personal reflections on human rights...and other stuff

Everyday rights

January 22 marks the anniversary of my mother’s death. Sucks. It’s been four years now. But it’s not a day to mourn – at this point, being sad would no longer be because I mourn her, but because I’d be feeling sorry for myself. Not going to happen. If I did that, my mother – had she still been kicking around – would tell me to stop being such a sissy.

Don't mess with me, Buster Boy.
At any rate, I want to remember her on this day by looking back at her take on human rights. She was a secretary, a receptionist, a stay-at-home mom, and eventually an old woman who occasionally went bowling and gambling with other old women. Her perception of human rights was essentially created the same way it is for most people: learned through experience, not through any formal education or training on international human rights conventions. So here’s what she knew, written up as "everyday rights" that guided her life, and if you know nothing about human rights, think again, because you probably do. For each "right" below, I’ve put in references to the Universal Declaration of Human Rights (UDHR) and other human rights conventions.

1. Speak up when you’re pissed off (Sure it’s a right. Think Art. 19 of the UDHR: “Everyone has the right to freedom of opinion and expression; this right includes freedom to hold opinions without interference and to seek, receive and impart information and ideas through any media and regardless of frontiers.”)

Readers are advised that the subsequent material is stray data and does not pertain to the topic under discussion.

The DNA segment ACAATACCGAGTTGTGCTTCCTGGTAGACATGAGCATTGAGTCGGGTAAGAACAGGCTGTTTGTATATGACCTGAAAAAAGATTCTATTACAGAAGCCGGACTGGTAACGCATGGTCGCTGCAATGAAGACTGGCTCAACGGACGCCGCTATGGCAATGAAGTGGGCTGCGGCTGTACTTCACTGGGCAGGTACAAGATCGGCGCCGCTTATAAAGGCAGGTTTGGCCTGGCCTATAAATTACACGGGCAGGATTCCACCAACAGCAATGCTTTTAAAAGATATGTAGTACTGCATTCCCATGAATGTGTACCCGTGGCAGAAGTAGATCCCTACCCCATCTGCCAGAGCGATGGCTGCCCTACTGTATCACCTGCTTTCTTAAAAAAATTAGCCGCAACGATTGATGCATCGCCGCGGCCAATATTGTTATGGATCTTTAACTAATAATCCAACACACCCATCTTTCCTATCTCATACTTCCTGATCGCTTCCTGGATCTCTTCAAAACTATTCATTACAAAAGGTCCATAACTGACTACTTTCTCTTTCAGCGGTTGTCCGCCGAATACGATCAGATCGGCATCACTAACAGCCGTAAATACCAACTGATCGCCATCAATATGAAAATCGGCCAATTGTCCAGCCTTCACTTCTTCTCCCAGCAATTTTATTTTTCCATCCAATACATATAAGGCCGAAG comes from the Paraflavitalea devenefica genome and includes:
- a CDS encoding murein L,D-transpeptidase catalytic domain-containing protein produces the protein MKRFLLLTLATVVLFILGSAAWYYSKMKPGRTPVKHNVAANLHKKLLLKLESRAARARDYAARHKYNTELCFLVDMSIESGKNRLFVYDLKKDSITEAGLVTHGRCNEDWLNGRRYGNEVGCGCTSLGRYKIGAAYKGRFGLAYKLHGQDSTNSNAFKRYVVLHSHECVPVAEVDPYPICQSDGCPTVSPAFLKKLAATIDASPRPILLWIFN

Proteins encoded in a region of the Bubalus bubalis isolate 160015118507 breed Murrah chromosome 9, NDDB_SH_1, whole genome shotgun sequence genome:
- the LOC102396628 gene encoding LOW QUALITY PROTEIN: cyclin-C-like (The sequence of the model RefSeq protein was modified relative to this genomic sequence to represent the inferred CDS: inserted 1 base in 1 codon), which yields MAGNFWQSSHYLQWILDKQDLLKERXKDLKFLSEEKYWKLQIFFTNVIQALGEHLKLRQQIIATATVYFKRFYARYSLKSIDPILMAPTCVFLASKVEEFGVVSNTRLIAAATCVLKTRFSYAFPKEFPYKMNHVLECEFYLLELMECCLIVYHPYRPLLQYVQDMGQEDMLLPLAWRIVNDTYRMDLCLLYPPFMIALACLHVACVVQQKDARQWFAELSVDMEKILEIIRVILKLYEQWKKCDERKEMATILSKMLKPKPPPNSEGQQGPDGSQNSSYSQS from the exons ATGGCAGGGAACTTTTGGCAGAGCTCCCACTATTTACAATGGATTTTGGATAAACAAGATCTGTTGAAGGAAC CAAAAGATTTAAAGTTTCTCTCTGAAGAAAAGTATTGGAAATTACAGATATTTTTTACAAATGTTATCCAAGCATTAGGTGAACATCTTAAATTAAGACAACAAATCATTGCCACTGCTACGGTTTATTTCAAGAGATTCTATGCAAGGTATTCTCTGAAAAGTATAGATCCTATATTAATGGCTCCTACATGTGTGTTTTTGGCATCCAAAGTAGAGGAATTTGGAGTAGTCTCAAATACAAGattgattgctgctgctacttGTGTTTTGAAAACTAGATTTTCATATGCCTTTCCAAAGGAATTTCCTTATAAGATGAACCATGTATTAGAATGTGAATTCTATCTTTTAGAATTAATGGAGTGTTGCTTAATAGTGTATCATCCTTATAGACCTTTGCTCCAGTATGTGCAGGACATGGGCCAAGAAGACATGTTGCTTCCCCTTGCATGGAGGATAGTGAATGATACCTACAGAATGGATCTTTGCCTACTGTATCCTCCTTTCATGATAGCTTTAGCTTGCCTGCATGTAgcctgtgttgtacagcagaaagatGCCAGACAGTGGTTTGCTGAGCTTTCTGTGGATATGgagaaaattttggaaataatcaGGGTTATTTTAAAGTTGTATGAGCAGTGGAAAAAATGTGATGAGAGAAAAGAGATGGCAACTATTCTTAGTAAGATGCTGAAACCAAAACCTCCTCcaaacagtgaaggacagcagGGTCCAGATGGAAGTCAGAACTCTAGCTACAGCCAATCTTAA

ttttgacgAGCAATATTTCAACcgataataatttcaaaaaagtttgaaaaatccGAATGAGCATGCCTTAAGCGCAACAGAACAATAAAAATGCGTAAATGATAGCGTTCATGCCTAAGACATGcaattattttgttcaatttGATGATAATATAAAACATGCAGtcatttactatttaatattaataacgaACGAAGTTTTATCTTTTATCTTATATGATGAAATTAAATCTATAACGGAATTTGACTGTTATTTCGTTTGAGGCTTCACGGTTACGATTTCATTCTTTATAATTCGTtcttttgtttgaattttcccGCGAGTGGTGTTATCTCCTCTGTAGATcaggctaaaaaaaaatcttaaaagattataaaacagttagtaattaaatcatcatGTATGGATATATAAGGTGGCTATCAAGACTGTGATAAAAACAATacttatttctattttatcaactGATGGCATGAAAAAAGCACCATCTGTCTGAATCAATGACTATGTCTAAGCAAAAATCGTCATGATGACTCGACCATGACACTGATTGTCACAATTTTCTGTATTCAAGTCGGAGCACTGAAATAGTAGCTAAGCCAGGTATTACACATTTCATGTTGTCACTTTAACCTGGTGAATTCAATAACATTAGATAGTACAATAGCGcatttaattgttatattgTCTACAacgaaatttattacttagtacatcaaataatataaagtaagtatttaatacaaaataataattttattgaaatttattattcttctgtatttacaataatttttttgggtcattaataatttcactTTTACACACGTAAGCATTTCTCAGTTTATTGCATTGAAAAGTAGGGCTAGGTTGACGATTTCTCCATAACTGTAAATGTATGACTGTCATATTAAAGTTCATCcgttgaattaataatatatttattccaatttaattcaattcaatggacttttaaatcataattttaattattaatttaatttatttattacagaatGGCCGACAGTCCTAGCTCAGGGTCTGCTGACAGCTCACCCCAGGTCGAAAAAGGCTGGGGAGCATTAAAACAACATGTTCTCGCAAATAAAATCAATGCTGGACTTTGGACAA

In retrospect, I realize she did this quite frequently. If ever she felt she was not being treated fairly (by a mechanic, a salesman, anybody), she’d go on a rant in French and accuse the person of discriminating against her because she had an English name. Those on the receiving end of her vitriolic attacks always ended up on the losing side of an argument and acquiescing to anything she said. Even at the ripe age of 65, she went down to the local mall and protested with a bunch of other demonstrators and wound up speaking on the radio. I can’t remember why she demonstrated – must have been to protect the English language of the rights of seniors – but I do remember her fiery attitude afterwards. She was pumped at getting mad for a cause. Her demeanour unquestionably screamed, Don’t mess with me, Buster Boy.

2. Always look after the best interests of the child (Think Art. 18 par. 1 of the Convention on the Rights of the Child: “Parents or, as the case may be, legal guardians, have the primary responsibility for the upbringing and development of the child. The best interests of the child will be their basic concern.”)

This one’s a no-brainer. She was a pit bull when it came to defending my rights and my brother’s rights. A good education, good health, enough food, water, you name it, there was nothing we went without. There were limitations, however. She made me ingest an unacceptable quantity of lima beans in my youth. Every single bite was disgusting. There had to have been a more palatable alternative.